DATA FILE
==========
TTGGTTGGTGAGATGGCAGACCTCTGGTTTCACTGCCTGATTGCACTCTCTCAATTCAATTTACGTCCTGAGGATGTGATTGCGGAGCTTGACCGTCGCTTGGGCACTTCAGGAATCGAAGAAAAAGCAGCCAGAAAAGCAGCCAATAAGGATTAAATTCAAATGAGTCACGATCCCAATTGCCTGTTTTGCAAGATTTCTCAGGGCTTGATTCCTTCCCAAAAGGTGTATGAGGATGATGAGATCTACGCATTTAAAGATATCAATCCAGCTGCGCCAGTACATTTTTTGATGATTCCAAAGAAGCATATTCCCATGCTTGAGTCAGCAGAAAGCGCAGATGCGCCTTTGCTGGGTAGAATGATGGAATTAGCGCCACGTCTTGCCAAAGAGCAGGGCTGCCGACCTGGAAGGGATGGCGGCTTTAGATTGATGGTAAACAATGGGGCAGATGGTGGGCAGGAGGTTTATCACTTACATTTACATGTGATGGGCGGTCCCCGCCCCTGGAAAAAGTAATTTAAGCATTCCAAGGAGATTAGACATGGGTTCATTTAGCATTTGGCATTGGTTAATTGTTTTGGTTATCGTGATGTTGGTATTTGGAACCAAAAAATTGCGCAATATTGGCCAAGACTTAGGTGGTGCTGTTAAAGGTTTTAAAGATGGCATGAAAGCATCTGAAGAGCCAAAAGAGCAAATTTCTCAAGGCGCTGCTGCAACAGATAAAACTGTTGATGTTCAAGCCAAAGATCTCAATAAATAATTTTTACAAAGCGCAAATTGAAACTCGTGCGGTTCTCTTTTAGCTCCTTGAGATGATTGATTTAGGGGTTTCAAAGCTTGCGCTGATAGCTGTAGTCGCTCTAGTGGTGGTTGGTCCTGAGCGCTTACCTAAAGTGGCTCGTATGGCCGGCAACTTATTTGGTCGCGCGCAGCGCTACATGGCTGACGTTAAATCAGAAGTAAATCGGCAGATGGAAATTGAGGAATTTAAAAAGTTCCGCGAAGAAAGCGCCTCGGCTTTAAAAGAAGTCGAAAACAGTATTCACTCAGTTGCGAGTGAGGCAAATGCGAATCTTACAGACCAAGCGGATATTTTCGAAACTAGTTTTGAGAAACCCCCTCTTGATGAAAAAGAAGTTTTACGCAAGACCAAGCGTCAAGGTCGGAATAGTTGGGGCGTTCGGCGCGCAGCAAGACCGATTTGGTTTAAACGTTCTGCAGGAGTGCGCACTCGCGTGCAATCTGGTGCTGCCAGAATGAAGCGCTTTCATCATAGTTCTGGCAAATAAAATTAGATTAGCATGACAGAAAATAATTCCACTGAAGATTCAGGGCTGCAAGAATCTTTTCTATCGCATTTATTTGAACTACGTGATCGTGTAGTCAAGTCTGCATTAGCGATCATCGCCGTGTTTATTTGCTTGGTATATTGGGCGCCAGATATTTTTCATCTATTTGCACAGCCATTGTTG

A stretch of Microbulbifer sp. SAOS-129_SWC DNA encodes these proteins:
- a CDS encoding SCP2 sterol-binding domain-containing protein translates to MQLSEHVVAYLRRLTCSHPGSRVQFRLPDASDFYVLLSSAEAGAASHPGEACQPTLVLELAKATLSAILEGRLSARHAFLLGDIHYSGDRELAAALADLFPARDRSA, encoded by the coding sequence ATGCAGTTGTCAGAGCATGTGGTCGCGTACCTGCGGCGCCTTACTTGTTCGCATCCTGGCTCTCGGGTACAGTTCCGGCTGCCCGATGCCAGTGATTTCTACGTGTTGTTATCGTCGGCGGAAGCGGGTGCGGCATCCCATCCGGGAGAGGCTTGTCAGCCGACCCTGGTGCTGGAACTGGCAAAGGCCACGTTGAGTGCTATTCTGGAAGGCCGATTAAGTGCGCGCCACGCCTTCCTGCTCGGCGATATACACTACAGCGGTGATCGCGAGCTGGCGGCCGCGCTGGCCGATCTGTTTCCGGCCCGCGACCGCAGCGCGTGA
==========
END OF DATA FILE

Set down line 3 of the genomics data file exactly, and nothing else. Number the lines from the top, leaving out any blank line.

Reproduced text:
- a CDS encoding SCP2 sterol-binding domain-containing protein translates to MQLSEHVVAYLRRLTCSHPGSRVQFRLPDASDFYVLLSSAEAGAASHPGEACQPTLVLELAKATLSAILEGRLSARHAFLLGDIHYSGDRELAAALADLFPARDRSA, encoded by the coding sequence ATGCAGTTGTCAGAGCATGTGGTCGCGTACCTGCGGCGCCTTACTTGTTCGCATCCTGGCTCTCGGGTACAGTTCCGGCTGCCCGATGCCAGTGATTTCTACGTGTTGTTATCGTCGGCGGAAGCGGGTGCGGCATCCCATCCGGGAGAGGCTTGTCAGCCGACCCTGGTGCTGGAACTGGCAAAGGCCACGTTGAGTGCTATTCTGGAAGGCCGATTAAGTGCGCGCCACGCCTTCCTGCTCGGCGATATACACTACAGCGGTGATCGCGAGCTGGCGGCCGCGCTGGCCGATCTGTTTCCGGCCCGCGACCGCAGCGCGTGA